According to the head of an Australian environmental consulting services company, the first part of improving environmental quality is tracking it, overcoming regular methods that only capture a few locations and focus on basic displays of real-time data.
Robin Ormerod, the Managing Director of EnviroSuite, says, “Often, the information displayed lacks context, and it is difficult for decision makers to use when managing environmental quality.”
“While much of the smart city focus tends to be on features such as high-speed networks, intelligent control systems and efficient transportation options, there are opportunities to go even further. Increasingly, smart city projects are also including objectives to improve the health of its citizens, based on systems that monitor and manage environmental factors, such as air and water quality,” explains Ormerod.
EnviroSuite also provides environmental tracking software with the same name. Ormerod is focused on using the large amounts of sensor data being generated to make big improvements.
“Collected data can range from the air quality on city streets to the water quality and levels in streams and rivers. Other sensors can measure wind conditions, temperatures, and ambient noise levels. Most importantly, when combined in a clever way, these different sources can be used to predict problem areas, or provide early warnings of potential environmental problems, so that these issues can be avoided with efficient action, “Ormerod says.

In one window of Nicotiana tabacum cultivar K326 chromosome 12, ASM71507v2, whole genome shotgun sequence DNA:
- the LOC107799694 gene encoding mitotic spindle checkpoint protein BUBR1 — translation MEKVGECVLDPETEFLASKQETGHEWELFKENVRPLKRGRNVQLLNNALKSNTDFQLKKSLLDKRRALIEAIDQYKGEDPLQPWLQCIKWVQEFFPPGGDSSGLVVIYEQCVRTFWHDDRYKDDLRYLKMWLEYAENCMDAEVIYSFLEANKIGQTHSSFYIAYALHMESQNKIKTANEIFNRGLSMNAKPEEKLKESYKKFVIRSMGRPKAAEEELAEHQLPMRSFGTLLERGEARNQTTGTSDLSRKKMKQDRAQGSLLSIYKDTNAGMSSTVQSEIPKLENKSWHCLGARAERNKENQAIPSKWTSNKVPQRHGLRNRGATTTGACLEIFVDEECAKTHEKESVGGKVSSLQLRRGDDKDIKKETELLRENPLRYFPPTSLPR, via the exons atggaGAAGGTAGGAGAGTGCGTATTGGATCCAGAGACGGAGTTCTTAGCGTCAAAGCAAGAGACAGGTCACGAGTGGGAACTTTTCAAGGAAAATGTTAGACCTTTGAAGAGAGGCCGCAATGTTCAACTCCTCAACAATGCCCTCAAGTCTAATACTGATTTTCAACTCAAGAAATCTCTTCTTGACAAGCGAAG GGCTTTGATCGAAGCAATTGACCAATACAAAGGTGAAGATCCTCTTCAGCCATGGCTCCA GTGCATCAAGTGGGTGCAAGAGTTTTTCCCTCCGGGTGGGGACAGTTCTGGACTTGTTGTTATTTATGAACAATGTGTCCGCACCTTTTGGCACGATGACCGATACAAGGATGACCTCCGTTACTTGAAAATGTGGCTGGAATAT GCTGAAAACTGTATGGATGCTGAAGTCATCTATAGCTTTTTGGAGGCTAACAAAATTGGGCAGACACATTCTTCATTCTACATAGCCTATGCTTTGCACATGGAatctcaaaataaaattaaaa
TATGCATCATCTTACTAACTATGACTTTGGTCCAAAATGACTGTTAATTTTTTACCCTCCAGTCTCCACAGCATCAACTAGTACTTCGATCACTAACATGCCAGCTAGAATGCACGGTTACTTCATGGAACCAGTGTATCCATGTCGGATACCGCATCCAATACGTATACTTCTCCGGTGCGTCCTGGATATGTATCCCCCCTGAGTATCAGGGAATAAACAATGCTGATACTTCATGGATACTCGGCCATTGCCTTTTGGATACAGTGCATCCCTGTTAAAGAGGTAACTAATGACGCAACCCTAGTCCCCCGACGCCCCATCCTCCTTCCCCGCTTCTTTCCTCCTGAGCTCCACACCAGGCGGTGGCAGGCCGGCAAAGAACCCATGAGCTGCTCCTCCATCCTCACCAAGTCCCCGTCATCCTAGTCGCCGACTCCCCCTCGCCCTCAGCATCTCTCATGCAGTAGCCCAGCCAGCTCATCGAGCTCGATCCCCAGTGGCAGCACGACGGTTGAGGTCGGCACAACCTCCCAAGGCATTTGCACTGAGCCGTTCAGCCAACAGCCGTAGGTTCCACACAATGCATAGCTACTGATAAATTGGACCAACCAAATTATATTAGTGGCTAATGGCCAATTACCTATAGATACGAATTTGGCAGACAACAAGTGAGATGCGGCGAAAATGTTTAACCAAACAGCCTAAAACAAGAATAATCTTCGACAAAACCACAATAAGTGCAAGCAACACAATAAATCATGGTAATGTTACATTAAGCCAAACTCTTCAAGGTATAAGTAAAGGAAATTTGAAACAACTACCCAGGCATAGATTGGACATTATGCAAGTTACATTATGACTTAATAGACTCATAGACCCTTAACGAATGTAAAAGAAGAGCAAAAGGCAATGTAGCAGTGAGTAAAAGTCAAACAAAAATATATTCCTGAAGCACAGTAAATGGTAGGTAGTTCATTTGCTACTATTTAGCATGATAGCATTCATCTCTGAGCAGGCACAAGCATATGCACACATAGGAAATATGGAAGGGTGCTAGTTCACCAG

Oremerod continues, “For example, if air quality is poor (or predicted to be poor), traffic levels could be dynamically managed to improve air quality. This is much more efficient than the strict bans on vehicles that have been imposed in some cities. Citizens could also be sent automated notifications advising them of the best course of action to improve air quality, with targeted messages to different types of vehicles that contribute most to the issue. Meanwhile, data collected by water quality sensors (or predicted by high-accuracy rainfall forecast) can alert the city to changing conditions. For example, runoff after heavy rain might cause localized flooding, issues for swimmers or water treatment plants. Alerts could be issued to citizens or treatment plant operators, with follow-up notices as soon as the sensors determine that conditions have improved.”
Easy to implement?
Ormerod doesn’t believe that implementing a city-wide environmental tracking system has to be a complex process, stating that he thinks the systems needed could be stored in cloud-based data centers and run with inexpensive hardware
“The sensors themselves can be located on existing infrastructure such as light poles, bus shelters, building exteriors and water pipes. Once in place, they require little or no maintenance and most can be powered by solar cells. The data they produce can be fed back for analysis via an existing network or 3G/4G networks,” he continues.
This system will be most useful once the monitoring and forecasting of environmental data is interpreted and communicated in a real-time format that allows decision makers to implement smart city solutions that can improve the quality of life in the cities they manage.